The Continuation of the Putinist Regime under Medvedev
The constitution of the Russian Federation limits the presidency to two four year consecutiveterms. However, after a four year interim period, ex-Presidents may contest in upcoming elections(Schneider, 2009: 219-220). Contrary to the recommendations of some and expectations of many,Putin did not amend the Russian constitution to prolong his tenure (Hale and Colton, 2009: 21;Schneider, 2009: 219-220; The Economic Intelligence Unit, 2008: 2). However, when PresidentMedvedev, a few months after his inauguration, amended the constitution to extend the “presidential term to six years and the parliamentary term to five years”, critics were not surprised.In fact, they were reinforced in their view that Medvedev's “purpose” was solely to “provide andinterregnum” and that Putin had thus found a way to maintain influence at present, reinstate andmaximise his political stronghold in the next election (The Economic Intelligence Unit, 2008: 2).Indications that Putin was not simply going to renounce his power became evident during the earlystages of Medvedev's campaign. Voters were left under no illusion about the nature of Medvedev'spolitical programme. In fact, he “vowed to execute the 'Putin plan' in the office of President” (Haleand Colton, 2009: 24; Veretennikova, 2007: 1). Putin's future stronghold was also asserted duringMedvedev's inauguration ceremony in which Putin benefitted from more airtime than the newlyelected president. Journalists report how Putin's “farewell speech” was essentially a “policyspeech” (Ryzhkov, 2008: 5). Ryzhkov (2008: 5) also notes how Medvedev's speech did not mark asignificant departure from Putinist rhetoric for it was saturated with “standard pseudo-democratic” stereotypes. Medvedev also explicitly thanked Vladimir Putin for his “unfailing personal support ...[which he] always received from him”. Most importantly, however, he stated that this “closecooperation, would continue in the future” (Medvedev, 2008: online; Ryzhkov, 2008: 5). As such,both leaders made no secret about the nature of their arrangement (Ryzhkov, 2008: 5). Criticshave argued that the tandem is “no more than a vehicle for Putin to keep his supposedly neo-totalitarian hands on the helm until his return to the presidency in 2012” (Hahn, 2010: 229).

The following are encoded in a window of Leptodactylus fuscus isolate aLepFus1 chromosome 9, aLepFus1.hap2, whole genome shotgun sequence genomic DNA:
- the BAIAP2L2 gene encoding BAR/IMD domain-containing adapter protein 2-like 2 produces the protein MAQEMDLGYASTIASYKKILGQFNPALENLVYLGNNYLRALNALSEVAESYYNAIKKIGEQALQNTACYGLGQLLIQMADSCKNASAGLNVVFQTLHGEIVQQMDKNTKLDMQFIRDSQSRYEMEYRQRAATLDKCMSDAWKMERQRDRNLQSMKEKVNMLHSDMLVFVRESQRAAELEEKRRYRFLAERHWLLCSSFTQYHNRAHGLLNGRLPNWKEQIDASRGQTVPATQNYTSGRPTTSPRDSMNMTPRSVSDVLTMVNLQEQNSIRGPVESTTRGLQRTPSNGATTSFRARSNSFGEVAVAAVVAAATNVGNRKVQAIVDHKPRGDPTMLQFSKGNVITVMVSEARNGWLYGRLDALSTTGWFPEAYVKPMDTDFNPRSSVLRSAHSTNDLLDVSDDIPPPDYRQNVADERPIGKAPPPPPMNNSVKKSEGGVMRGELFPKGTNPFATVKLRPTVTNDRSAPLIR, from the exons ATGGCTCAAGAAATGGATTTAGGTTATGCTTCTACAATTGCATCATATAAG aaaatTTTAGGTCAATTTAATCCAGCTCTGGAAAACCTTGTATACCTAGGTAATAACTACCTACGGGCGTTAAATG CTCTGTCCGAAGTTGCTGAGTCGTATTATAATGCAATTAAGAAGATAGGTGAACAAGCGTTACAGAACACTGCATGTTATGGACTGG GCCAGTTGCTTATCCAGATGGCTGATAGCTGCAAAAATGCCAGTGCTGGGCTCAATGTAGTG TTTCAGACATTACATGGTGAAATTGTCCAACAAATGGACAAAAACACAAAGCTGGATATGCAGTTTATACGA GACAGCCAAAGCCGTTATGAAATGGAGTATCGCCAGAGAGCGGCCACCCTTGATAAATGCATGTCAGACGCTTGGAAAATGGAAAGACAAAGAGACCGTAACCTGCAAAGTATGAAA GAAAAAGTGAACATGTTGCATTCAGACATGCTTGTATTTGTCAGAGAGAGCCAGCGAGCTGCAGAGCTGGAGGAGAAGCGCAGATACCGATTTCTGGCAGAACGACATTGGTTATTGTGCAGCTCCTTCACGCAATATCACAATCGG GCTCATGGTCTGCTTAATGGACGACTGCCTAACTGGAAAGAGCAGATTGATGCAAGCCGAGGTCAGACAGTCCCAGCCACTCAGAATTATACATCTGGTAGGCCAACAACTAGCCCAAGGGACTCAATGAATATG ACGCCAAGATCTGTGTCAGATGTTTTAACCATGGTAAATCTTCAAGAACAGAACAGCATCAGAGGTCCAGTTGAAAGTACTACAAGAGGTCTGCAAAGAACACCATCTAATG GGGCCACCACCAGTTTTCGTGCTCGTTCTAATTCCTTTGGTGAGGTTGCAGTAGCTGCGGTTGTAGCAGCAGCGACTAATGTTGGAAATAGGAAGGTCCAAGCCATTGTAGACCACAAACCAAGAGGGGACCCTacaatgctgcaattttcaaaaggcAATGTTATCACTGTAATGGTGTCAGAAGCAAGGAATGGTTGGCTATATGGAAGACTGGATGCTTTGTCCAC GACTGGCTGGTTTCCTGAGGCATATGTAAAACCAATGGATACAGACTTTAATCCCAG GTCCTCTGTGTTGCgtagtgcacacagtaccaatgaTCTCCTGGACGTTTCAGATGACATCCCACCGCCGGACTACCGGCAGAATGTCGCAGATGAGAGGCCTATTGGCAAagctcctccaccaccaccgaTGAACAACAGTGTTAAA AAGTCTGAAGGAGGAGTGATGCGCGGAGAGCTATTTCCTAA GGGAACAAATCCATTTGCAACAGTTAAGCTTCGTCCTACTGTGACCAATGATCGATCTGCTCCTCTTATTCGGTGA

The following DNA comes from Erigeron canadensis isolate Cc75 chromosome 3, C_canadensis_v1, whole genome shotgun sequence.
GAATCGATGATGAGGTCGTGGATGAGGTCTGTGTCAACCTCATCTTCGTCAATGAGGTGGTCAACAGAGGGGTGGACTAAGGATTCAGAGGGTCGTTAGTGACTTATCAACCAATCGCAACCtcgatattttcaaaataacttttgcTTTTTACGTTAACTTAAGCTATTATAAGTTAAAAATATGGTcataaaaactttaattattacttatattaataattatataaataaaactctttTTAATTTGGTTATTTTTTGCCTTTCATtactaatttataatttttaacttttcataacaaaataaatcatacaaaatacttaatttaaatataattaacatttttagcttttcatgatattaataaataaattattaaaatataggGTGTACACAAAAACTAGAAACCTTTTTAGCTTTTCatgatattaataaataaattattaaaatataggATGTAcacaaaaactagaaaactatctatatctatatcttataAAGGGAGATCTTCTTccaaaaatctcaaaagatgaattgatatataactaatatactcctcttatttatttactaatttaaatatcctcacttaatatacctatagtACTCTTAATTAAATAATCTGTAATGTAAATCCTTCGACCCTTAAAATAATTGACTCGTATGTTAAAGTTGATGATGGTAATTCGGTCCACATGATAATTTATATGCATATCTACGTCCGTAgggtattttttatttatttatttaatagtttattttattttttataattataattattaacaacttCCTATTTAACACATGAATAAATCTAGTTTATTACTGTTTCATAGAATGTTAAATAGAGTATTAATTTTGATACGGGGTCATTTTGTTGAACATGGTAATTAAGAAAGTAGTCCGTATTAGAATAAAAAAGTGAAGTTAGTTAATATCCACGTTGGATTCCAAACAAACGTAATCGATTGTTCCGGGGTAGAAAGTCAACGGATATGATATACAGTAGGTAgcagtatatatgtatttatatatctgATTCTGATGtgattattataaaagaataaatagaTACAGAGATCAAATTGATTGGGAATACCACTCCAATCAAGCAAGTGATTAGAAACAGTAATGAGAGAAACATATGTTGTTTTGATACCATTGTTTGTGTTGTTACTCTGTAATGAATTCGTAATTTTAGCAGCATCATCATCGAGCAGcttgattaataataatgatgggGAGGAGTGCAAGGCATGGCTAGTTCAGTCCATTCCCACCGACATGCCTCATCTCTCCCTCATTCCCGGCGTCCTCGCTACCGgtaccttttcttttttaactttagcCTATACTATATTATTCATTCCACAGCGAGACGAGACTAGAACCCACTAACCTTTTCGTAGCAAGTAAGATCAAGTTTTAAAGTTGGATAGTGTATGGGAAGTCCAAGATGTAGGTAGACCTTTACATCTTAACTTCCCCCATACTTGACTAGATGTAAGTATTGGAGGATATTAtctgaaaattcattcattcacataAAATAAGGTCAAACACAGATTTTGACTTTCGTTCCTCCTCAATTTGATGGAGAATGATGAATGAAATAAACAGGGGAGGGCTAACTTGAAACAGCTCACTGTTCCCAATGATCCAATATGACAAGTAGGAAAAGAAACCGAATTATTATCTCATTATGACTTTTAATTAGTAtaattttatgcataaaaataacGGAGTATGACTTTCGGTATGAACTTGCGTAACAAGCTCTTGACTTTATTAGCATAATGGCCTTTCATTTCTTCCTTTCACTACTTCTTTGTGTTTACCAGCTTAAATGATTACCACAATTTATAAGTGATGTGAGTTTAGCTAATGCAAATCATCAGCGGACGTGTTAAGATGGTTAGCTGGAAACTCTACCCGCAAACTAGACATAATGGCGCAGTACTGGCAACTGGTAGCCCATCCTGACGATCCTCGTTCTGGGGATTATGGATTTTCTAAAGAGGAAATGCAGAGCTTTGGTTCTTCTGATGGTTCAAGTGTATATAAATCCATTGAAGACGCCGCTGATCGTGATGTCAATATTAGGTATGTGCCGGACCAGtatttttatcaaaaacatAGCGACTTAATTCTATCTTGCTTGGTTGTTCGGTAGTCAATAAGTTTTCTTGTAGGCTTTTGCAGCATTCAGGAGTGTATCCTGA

Kremlin vs White House: The Real Distribution of Power
Russia's semi-presidential political system is dominated by a dual executive at the apex of itspolitical organisation. On a comparative level, the Russian presidency is a source of unrivaled